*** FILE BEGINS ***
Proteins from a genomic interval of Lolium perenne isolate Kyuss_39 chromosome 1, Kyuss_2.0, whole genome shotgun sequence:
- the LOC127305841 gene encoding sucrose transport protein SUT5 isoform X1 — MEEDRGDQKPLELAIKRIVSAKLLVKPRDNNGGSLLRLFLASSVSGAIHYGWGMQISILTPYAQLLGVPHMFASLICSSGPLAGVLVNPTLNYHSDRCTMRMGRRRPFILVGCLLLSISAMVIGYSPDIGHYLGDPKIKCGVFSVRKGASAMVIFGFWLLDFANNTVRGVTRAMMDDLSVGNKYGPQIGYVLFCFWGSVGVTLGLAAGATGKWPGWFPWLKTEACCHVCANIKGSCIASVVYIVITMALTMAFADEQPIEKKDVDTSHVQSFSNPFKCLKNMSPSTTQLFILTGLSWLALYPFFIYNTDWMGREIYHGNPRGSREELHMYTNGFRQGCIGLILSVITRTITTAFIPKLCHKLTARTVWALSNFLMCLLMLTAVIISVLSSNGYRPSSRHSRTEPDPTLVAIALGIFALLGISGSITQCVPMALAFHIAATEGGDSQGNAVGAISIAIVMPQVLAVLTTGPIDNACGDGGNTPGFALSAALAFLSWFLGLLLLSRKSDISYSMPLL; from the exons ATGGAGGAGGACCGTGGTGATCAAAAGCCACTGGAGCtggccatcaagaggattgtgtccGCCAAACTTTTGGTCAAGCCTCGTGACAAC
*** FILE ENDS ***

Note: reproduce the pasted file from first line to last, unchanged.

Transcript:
Proteins from a genomic interval of Lolium perenne isolate Kyuss_39 chromosome 1, Kyuss_2.0, whole genome shotgun sequence:
- the LOC127305841 gene encoding sucrose transport protein SUT5 isoform X1 — MEEDRGDQKPLELAIKRIVSAKLLVKPRDNNGGSLLRLFLASSVSGAIHYGWGMQISILTPYAQLLGVPHMFASLICSSGPLAGVLVNPTLNYHSDRCTMRMGRRRPFILVGCLLLSISAMVIGYSPDIGHYLGDPKIKCGVFSVRKGASAMVIFGFWLLDFANNTVRGVTRAMMDDLSVGNKYGPQIGYVLFCFWGSVGVTLGLAAGATGKWPGWFPWLKTEACCHVCANIKGSCIASVVYIVITMALTMAFADEQPIEKKDVDTSHVQSFSNPFKCLKNMSPSTTQLFILTGLSWLALYPFFIYNTDWMGREIYHGNPRGSREELHMYTNGFRQGCIGLILSVITRTITTAFIPKLCHKLTARTVWALSNFLMCLLMLTAVIISVLSSNGYRPSSRHSRTEPDPTLVAIALGIFALLGISGSITQCVPMALAFHIAATEGGDSQGNAVGAISIAIVMPQVLAVLTTGPIDNACGDGGNTPGFALSAALAFLSWFLGLLLLSRKSDISYSMPLL; from the exons ATGGAGGAGGACCGTGGTGATCAAAAGCCACTGGAGCtggccatcaagaggattgtgtccGCCAAACTTTTGGTCAAGCCTCGTGACAAC